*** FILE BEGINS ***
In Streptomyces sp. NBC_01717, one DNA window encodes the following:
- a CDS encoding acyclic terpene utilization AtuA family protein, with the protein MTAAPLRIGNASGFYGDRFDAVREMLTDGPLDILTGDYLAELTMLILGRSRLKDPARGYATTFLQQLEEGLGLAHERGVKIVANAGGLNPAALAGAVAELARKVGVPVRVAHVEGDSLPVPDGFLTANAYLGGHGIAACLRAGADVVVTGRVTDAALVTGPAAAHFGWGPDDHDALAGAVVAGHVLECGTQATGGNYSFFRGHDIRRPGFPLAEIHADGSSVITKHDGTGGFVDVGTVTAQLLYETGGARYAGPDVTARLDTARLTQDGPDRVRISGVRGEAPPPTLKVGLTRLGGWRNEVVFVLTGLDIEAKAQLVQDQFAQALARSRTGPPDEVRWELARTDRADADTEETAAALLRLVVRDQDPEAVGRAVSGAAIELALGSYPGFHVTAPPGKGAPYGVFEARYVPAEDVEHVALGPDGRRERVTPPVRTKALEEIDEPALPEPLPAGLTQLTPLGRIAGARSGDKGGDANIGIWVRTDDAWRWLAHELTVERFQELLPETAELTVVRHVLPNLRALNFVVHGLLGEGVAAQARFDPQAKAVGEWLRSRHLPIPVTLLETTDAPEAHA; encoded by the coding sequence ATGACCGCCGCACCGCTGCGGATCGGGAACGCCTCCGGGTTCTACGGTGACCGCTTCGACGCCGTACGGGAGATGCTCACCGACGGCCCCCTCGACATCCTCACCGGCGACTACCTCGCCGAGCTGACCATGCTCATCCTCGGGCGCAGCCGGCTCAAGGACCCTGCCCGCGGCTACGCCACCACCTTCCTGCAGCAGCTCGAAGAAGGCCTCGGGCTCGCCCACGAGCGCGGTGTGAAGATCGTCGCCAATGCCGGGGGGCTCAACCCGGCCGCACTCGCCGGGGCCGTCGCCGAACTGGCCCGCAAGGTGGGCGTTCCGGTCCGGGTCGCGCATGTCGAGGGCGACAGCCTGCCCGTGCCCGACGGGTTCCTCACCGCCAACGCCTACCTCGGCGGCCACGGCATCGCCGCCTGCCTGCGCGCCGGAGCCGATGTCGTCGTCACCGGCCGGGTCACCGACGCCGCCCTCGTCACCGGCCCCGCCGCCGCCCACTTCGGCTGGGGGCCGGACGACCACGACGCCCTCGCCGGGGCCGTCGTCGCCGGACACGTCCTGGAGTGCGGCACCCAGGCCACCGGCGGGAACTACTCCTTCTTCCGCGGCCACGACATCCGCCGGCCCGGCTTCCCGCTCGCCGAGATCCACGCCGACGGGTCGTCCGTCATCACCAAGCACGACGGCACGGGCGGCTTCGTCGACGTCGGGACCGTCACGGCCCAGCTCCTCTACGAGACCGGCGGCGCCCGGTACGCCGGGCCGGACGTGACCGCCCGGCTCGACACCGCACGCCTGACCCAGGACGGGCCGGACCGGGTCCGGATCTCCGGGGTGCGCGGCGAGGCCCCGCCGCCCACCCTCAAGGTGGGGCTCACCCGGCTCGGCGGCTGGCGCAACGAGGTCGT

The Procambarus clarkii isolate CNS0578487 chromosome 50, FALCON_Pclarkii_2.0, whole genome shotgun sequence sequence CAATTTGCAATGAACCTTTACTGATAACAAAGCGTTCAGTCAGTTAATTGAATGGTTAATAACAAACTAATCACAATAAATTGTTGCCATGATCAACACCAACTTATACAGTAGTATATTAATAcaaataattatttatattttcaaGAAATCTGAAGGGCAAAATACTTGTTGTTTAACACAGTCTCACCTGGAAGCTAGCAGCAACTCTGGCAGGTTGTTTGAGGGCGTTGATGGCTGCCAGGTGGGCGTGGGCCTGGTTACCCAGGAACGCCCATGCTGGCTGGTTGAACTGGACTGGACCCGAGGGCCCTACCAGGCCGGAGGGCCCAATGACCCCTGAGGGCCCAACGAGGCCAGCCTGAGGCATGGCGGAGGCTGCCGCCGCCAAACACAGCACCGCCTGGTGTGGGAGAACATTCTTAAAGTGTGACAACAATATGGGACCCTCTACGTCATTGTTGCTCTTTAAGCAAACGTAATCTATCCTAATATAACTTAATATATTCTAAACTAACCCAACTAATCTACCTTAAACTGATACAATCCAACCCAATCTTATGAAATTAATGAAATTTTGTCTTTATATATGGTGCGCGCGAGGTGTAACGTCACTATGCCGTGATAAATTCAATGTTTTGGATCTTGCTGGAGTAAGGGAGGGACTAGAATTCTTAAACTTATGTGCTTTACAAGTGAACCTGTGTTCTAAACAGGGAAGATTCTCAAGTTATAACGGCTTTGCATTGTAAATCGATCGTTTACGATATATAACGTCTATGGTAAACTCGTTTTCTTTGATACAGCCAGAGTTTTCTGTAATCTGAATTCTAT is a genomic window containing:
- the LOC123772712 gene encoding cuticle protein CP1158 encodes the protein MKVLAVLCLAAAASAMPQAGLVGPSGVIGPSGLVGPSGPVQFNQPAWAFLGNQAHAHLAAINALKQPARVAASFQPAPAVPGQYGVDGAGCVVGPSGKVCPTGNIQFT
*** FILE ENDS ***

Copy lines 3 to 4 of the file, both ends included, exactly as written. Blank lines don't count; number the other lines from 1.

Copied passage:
The Procambarus clarkii isolate CNS0578487 chromosome 50, FALCON_Pclarkii_2.0, whole genome shotgun sequence sequence CAATTTGCAATGAACCTTTACTGATAACAAAGCGTTCAGTCAGTTAATTGAATGGTTAATAACAAACTAATCACAATAAATTGTTGCCATGATCAACACCAACTTATACAGTAGTATATTAATAcaaataattatttatattttcaaGAAATCTGAAGGGCAAAATACTTGTTGTTTAACACAGTCTCACCTGGAAGCTAGCAGCAACTCTGGCAGGTTGTTTGAGGGCGTTGATGGCTGCCAGGTGGGCGTGGGCCTGGTTACCCAGGAACGCCCATGCTGGCTGGTTGAACTGGACTGGACCCGAGGGCCCTACCAGGCCGGAGGGCCCAATGACCCCTGAGGGCCCAACGAGGCCAGCCTGAGGCATGGCGGAGGCTGCCGCCGCCAAACACAGCACCGCCTGGTGTGGGAGAACATTCTTAAAGTGTGACAACAATATGGGACCCTCTACGTCATTGTTGCTCTTTAAGCAAACGTAATCTATCCTAATATAACTTAATATATTCTAAACTAACCCAACTAATCTACCTTAAACTGATACAATCCAACCCAATCTTATGAAATTAATGAAATTTTGTCTTTATATATGGTGCGCGCGAGGTGTAACGTCACTATGCCGTGATAAATTCAATGTTTTGGATCTTGCTGGAGTAAGGGAGGGACTAGAATTCTTAAACTTATGTGCTTTACAAGTGAACCTGTGTTCTAAACAGGGAAGATTCTCAAGTTATAACGGCTTTGCATTGTAAATCGATCGTTTACGATATATAACGTCTATGGTAAACTCGTTTTCTTTGATACAGCCAGAGTTTTCTGTAATCTGAATTCTAT is a genomic window containing:
- the LOC123772712 gene encoding cuticle protein CP1158 encodes the protein MKVLAVLCLAAAASAMPQAGLVGPSGVIGPSGLVGPSGPVQFNQPAWAFLGNQAHAHLAAINALKQPARVAASFQPAPAVPGQYGVDGAGCVVGPSGKVCPTGNIQFT